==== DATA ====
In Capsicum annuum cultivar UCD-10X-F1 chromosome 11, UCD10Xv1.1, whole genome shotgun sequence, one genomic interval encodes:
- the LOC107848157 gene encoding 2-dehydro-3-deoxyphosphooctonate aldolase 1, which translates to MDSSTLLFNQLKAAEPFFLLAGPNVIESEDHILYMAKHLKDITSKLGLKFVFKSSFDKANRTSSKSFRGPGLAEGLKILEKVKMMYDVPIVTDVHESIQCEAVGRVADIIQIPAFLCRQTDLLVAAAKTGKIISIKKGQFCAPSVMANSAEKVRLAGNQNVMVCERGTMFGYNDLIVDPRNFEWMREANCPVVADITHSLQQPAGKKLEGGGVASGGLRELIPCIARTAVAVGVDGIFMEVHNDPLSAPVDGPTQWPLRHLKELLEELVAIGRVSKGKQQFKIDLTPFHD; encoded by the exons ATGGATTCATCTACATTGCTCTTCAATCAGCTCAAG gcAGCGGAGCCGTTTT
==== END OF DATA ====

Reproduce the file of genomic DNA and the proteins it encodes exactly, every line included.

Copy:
In Capsicum annuum cultivar UCD-10X-F1 chromosome 11, UCD10Xv1.1, whole genome shotgun sequence, one genomic interval encodes:
- the LOC107848157 gene encoding 2-dehydro-3-deoxyphosphooctonate aldolase 1, which translates to MDSSTLLFNQLKAAEPFFLLAGPNVIESEDHILYMAKHLKDITSKLGLKFVFKSSFDKANRTSSKSFRGPGLAEGLKILEKVKMMYDVPIVTDVHESIQCEAVGRVADIIQIPAFLCRQTDLLVAAAKTGKIISIKKGQFCAPSVMANSAEKVRLAGNQNVMVCERGTMFGYNDLIVDPRNFEWMREANCPVVADITHSLQQPAGKKLEGGGVASGGLRELIPCIARTAVAVGVDGIFMEVHNDPLSAPVDGPTQWPLRHLKELLEELVAIGRVSKGKQQFKIDLTPFHD; encoded by the exons ATGGATTCATCTACATTGCTCTTCAATCAGCTCAAG gcAGCGGAGCCGTTTT